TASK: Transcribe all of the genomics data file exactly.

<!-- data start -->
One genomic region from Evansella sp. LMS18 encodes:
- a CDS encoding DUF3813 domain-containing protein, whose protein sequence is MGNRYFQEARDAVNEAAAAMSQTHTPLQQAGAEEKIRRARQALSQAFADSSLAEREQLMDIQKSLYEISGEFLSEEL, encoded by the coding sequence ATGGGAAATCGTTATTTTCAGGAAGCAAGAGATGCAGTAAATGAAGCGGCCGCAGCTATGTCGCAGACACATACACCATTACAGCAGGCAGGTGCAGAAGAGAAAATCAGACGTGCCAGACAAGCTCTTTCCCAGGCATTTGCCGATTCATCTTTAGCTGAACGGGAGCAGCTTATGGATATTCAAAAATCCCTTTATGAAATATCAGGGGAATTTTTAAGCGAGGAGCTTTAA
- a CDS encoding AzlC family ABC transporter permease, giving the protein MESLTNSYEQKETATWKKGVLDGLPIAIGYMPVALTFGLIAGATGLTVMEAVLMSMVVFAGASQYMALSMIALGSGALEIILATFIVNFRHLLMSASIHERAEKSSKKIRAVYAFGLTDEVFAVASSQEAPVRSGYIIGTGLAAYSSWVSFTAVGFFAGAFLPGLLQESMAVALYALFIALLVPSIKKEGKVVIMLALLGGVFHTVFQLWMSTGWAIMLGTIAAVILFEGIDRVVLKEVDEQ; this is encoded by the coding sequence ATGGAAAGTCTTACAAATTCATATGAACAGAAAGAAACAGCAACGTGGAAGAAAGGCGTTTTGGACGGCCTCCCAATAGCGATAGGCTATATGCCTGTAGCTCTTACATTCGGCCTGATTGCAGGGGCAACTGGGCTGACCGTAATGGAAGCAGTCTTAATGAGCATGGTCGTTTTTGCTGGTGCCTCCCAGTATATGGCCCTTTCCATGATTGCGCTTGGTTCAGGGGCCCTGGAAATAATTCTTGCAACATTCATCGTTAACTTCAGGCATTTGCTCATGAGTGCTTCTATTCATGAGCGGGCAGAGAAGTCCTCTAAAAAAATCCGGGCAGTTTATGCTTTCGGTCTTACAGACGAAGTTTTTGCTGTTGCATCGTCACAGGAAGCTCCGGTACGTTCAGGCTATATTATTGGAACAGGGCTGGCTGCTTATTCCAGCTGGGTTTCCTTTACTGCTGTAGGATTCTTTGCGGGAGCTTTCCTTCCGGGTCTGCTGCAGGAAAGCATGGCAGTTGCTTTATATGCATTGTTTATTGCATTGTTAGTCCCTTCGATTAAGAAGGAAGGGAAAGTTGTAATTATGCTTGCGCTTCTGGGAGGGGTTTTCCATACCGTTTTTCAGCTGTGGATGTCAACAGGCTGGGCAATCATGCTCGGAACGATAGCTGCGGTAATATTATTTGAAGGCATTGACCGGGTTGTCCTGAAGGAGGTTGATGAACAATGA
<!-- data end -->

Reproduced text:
One genomic region from Evansella sp. LMS18 encodes:
- a CDS encoding DUF3813 domain-containing protein, whose protein sequence is MGNRYFQEARDAVNEAAAAMSQTHTPLQQAGAEEKIRRARQALSQAFADSSLAEREQLMDIQKSLYEISGEFLSEEL, encoded by the coding sequence ATGGGAAATCGTTATTTTCAGGAAGCAAGAGATGCAGTAAATGAAGCGGCCGCAGCTATGTCGCAGACACATACACCATTACAGCAGGCAGGTGCAGAAGAGAAAATCAGACGTGCCAGACAAGCTCTTTCCCAGGCATTTGCCGATTCATCTTTAGCTGAACGGGAGCAGCTTATGGATATTCAAAAATCCCTTTATGAAATATCAGGGGAATTTTTAAGCGAGGAGCTTTAA
- a CDS encoding AzlC family ABC transporter permease, giving the protein MESLTNSYEQKETATWKKGVLDGLPIAIGYMPVALTFGLIAGATGLTVMEAVLMSMVVFAGASQYMALSMIALGSGALEIILATFIVNFRHLLMSASIHERAEKSSKKIRAVYAFGLTDEVFAVASSQEAPVRSGYIIGTGLAAYSSWVSFTAVGFFAGAFLPGLLQESMAVALYALFIALLVPSIKKEGKVVIMLALLGGVFHTVFQLWMSTGWAIMLGTIAAVILFEGIDRVVLKEVDEQ; this is encoded by the coding sequence ATGGAAAGTCTTACAAATTCATATGAACAGAAAGAAACAGCAACGTGGAAGAAAGGCGTTTTGGACGGCCTCCCAATAGCGATAGGCTATATGCCTGTAGCTCTTACATTCGGCCTGATTGCAGGGGCAACTGGGCTGACCGTAATGGAAGCAGTCTTAATGAGCATGGTCGTTTTTGCTGGTGCCTCCCAGTATATGGCCCTTTCCATGATTGCGCTTGGTTCAGGGGCCCTGGAAATAATTCTTGCAACATTCATCGTTAACTTCAGGCATTTGCTCATGAGTGCTTCTATTCATGAGCGGGCAGAGAAGTCCTCTAAAAAAATCCGGGCAGTTTATGCTTTCGGTCTTACAGACGAAGTTTTTGCTGTTGCATCGTCACAGGAAGCTCCGGTACGTTCAGGCTATATTATTGGAACAGGGCTGGCTGCTTATTCCAGCTGGGTTTCCTTTACTGCTGTAGGATTCTTTGCGGGAGCTTTCCTTCCGGGTCTGCTGCAGGAAAGCATGGCAGTTGCTTTATATGCATTGTTTATTGCATTGTTAGTCCCTTCGATTAAGAAGGAAGGGAAAGTTGTAATTATGCTTGCGCTTCTGGGAGGGGTTTTCCATACCGTTTTTCAGCTGTGGATGTCAACAGGCTGGGCAATCATGCTCGGAACGATAGCTGCGGTAATATTATTTGAAGGCATTGACCGGGTTGTCCTGAAGGAGGTTGATGAACAATGA